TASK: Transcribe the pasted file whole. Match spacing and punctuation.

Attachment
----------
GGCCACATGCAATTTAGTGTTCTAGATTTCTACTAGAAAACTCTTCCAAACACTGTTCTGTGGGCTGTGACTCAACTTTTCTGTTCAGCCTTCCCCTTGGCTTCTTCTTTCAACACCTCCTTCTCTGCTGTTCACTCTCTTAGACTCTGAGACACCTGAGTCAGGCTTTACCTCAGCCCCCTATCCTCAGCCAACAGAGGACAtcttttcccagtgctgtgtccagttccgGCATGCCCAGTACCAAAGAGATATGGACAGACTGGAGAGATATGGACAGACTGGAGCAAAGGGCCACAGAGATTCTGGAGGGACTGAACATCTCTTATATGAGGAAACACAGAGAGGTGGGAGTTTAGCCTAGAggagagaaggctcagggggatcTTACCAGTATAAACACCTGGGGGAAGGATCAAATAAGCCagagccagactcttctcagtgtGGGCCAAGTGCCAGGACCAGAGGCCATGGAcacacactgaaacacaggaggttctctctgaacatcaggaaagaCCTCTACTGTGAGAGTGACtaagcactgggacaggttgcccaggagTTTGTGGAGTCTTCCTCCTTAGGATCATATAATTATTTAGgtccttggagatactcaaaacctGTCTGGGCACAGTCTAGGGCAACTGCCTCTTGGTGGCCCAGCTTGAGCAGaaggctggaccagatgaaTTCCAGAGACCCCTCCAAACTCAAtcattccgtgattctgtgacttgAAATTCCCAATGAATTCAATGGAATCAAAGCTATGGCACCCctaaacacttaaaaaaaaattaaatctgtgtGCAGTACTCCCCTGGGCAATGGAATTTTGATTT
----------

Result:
GGCCACATGCAATTTAGTGTTCTAGATTTCTACTAGAAAACTCTTCCAAACACTGTTCTGTGGGCTGTGACTCAACTTTTCTGTTCAGCCTTCCCCTTGGCTTCTTCTTTCAACACCTCCTTCTCTGCTGTTCACTCTCTTAGACTCTGAGACACCTGAGTCAGGCTTTACCTCAGCCCCCTATCCTCAGCCAACAGAGGACAtcttttcccagtgctgtgtccagttccgGCATGCCCAGTACCAAAGAGATATGGACAGACTGGAGAGATATGGACAGACTGGAGCAAAGGGCCACAGAGATTCTGGAGGGACTGAACATCTCTTATATGAGGAAACACAGAGAGGTGGGAGTTTAGCCTAGAggagagaaggctcagggggatcTTACCAGTATAAACACCTGGGGGAAGGATCAAATAAGCCagagccagactcttctcagtgtGGGCCAAGTGCCAGGACCAGAGGCCATGGAcacacactgaaacacaggaggttctctctgaacatcaggaaagaCCTCTACTGTGAGAGTGACtaagcactgggacaggttgcccaggagTTTGTGGAGTCTTCCTCCTTAGGATCATATAATTATTTAGgtccttggagatactcaaaacctGTCTGGGCACAGTCTAGGGCAACTGCCTCTTGGTGGCCCAGCTTGAGCAGaaggctggaccagatgaaTTCCAGAGACCCCTCCAAACTCAAtcattccgtgattctgtgacttgAAATTCCCAATGAATTCAATGGAATCAAAGCTATGGCACCCctaaacacttaaaaaaaaattaaatctgtgtGCAGTACTCCCCTGGGCAATGGAATTTTGATTT